Technische Universiteit Delft
The project's title refers to our own design attitude. 'Architectural Obstinacy' proceeds from a non-obvious relationship between form and use. The architecture then takes on a more personal significance and is targeted at physical perception.
The proposed plan area is Nieuw West in Amsterdam. Dating from the 1950s, this spacious Modernist district was designed as a monocultural zone where everyone could enjoy the same living conditions. These days 40 per cent of its residents are migrants. The various groups - immigrant and indigenous, young and old - live alongside each other but without making proper contact. This results in boredom, indifference to the immediate environment and, ultimately, feelings of insecurity and criminal activity. We feel that a relationship exists between this lack of social ties and the scale, indeterminacy and continuity of the public realm.
This raises the question of how to introduce a new urban quality into Nieuw West. To this end, we focused on enhancing the encounters and confrontations between residents so that these may develop an understanding of each other. We looked at ways of using architecture to bring activities and groups together, without pinning down all such relationships but also without creating an environment where anything goes. This begs the question of what architecture can mean in a differentiated cultural context.
We gave architectural form to this stance with a comprehensive school in Nieuw West, extended with a boxing school and fighting arena in the same building. This mixes difference scales, time schedules, activity programmes and users so that the building is not associated with one activity alone. Unlike the other buildings in Nieuw West, lifted into space and giving the cold shoulder to the public domain, our design registers as a rock you can climb, an object you can touch. Its form defines several new places and activates the surrounding space of Nieuw West.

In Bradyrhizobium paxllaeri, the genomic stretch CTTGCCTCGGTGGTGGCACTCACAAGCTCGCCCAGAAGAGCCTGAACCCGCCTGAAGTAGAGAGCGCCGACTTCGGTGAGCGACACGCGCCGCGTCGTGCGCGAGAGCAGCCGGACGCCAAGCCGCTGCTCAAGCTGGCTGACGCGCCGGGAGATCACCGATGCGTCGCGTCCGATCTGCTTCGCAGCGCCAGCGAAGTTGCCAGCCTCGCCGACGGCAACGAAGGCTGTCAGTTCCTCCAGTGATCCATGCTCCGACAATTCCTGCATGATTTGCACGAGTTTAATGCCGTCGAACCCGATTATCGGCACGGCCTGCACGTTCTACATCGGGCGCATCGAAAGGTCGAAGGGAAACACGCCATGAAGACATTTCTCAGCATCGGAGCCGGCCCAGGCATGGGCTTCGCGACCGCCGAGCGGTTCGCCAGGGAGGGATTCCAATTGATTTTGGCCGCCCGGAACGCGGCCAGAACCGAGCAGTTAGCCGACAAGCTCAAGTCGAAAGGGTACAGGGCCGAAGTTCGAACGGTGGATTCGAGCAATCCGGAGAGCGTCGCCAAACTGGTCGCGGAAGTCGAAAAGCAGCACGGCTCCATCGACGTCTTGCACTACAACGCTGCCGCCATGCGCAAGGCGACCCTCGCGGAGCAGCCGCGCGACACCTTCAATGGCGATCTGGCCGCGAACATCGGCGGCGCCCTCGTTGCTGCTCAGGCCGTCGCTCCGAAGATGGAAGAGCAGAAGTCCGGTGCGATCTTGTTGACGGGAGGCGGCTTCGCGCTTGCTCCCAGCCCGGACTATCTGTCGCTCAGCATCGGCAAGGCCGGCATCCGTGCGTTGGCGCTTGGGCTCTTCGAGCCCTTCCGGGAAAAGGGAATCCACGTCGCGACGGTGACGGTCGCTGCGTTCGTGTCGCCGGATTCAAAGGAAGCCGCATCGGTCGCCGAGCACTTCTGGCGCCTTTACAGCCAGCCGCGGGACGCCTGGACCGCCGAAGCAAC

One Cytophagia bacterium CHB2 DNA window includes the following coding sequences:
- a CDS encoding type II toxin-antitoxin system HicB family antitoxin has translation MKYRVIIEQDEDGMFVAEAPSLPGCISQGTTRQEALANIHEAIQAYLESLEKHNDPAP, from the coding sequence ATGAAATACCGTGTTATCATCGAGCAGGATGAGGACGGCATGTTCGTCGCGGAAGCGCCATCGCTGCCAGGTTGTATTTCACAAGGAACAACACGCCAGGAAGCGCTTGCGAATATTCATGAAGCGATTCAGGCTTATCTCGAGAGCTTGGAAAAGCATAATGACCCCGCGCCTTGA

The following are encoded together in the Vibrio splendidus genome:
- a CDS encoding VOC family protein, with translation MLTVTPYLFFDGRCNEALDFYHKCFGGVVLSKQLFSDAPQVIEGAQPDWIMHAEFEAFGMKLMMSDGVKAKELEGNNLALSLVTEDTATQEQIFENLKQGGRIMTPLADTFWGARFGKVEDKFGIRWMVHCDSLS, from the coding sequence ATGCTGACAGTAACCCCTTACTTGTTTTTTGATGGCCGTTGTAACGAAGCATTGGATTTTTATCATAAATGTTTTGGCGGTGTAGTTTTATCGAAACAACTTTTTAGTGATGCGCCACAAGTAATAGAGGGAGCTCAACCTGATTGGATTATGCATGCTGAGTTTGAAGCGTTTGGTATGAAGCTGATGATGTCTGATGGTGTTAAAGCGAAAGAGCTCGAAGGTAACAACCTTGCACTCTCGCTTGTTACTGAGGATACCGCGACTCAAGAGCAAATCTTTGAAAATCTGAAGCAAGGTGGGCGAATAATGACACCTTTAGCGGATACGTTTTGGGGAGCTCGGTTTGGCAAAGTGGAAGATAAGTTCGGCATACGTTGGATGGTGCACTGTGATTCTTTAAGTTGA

The mass of this 'rock' consists of clusters of classrooms. Passages hewn from the mass along the outer edge draw the public urban space into the school. This strategy locks the building into the square where all users, pupils, teachers, boxers and visitors converge. This contrast between introverted mass and open passages is palpably present in the way classrooms, passages and facade are fleshed out and detailed.
All told, our design presents an alternative to the tendency to subject schools to ever stricter control and turn them away from the street. Just this rapport with what is going on beyond it makes the school a place of social interaction where pupils can develop their own sense of responsibility, which is just as important beyond the school boundaries, if not more so.